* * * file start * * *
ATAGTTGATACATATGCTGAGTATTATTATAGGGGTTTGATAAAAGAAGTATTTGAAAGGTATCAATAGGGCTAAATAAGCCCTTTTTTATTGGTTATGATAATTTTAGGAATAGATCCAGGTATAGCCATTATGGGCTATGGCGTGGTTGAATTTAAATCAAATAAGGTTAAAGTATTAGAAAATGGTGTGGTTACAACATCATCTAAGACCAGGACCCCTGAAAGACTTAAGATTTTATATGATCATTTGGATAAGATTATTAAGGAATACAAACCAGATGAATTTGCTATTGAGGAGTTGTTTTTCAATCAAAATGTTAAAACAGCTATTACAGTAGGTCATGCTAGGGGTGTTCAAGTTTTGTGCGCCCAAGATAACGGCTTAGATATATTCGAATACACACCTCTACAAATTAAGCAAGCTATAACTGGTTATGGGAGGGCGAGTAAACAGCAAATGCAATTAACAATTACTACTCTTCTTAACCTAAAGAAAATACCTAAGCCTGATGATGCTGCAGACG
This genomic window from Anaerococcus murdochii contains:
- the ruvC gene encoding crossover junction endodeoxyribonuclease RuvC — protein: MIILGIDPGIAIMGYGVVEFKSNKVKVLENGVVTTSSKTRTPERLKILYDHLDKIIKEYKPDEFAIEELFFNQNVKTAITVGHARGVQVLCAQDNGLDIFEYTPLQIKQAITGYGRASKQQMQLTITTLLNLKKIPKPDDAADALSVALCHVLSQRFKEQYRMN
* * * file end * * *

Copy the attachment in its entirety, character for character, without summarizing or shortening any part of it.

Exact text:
ATAGTTGATACATATGCTGAGTATTATTATAGGGGTTTGATAAAAGAAGTATTTGAAAGGTATCAATAGGGCTAAATAAGCCCTTTTTTATTGGTTATGATAATTTTAGGAATAGATCCAGGTATAGCCATTATGGGCTATGGCGTGGTTGAATTTAAATCAAATAAGGTTAAAGTATTAGAAAATGGTGTGGTTACAACATCATCTAAGACCAGGACCCCTGAAAGACTTAAGATTTTATATGATCATTTGGATAAGATTATTAAGGAATACAAACCAGATGAATTTGCTATTGAGGAGTTGTTTTTCAATCAAAATGTTAAAACAGCTATTACAGTAGGTCATGCTAGGGGTGTTCAAGTTTTGTGCGCCCAAGATAACGGCTTAGATATATTCGAATACACACCTCTACAAATTAAGCAAGCTATAACTGGTTATGGGAGGGCGAGTAAACAGCAAATGCAATTAACAATTACTACTCTTCTTAACCTAAAGAAAATACCTAAGCCTGATGATGCTGCAGACG
This genomic window from Anaerococcus murdochii contains:
- the ruvC gene encoding crossover junction endodeoxyribonuclease RuvC — protein: MIILGIDPGIAIMGYGVVEFKSNKVKVLENGVVTTSSKTRTPERLKILYDHLDKIIKEYKPDEFAIEELFFNQNVKTAITVGHARGVQVLCAQDNGLDIFEYTPLQIKQAITGYGRASKQQMQLTITTLLNLKKIPKPDDAADALSVALCHVLSQRFKEQYRMN